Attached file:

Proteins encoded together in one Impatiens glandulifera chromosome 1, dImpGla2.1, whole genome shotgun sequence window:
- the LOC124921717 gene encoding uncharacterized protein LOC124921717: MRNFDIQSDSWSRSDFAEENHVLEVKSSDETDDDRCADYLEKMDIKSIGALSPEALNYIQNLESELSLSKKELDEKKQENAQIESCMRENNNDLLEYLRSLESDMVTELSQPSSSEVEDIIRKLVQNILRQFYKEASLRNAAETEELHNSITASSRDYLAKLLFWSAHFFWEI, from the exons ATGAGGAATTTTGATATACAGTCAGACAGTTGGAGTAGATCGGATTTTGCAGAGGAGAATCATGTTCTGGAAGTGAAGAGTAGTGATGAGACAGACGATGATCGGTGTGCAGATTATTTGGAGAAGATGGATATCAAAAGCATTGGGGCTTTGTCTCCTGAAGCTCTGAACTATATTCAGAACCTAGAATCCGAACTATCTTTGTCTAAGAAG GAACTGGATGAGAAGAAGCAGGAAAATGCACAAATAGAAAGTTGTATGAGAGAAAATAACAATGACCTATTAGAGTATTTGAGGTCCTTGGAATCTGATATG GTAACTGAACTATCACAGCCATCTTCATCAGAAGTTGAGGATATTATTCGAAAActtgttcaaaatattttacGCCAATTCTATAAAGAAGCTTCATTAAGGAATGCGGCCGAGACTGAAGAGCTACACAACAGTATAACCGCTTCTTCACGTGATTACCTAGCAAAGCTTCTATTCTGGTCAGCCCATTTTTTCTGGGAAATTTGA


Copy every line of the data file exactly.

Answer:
Proteins encoded together in one Impatiens glandulifera chromosome 1, dImpGla2.1, whole genome shotgun sequence window:
- the LOC124921717 gene encoding uncharacterized protein LOC124921717: MRNFDIQSDSWSRSDFAEENHVLEVKSSDETDDDRCADYLEKMDIKSIGALSPEALNYIQNLESELSLSKKELDEKKQENAQIESCMRENNNDLLEYLRSLESDMVTELSQPSSSEVEDIIRKLVQNILRQFYKEASLRNAAETEELHNSITASSRDYLAKLLFWSAHFFWEI, from the exons ATGAGGAATTTTGATATACAGTCAGACAGTTGGAGTAGATCGGATTTTGCAGAGGAGAATCATGTTCTGGAAGTGAAGAGTAGTGATGAGACAGACGATGATCGGTGTGCAGATTATTTGGAGAAGATGGATATCAAAAGCATTGGGGCTTTGTCTCCTGAAGCTCTGAACTATATTCAGAACCTAGAATCCGAACTATCTTTGTCTAAGAAG GAACTGGATGAGAAGAAGCAGGAAAATGCACAAATAGAAAGTTGTATGAGAGAAAATAACAATGACCTATTAGAGTATTTGAGGTCCTTGGAATCTGATATG GTAACTGAACTATCACAGCCATCTTCATCAGAAGTTGAGGATATTATTCGAAAActtgttcaaaatattttacGCCAATTCTATAAAGAAGCTTCATTAAGGAATGCGGCCGAGACTGAAGAGCTACACAACAGTATAACCGCTTCTTCACGTGATTACCTAGCAAAGCTTCTATTCTGGTCAGCCCATTTTTTCTGGGAAATTTGA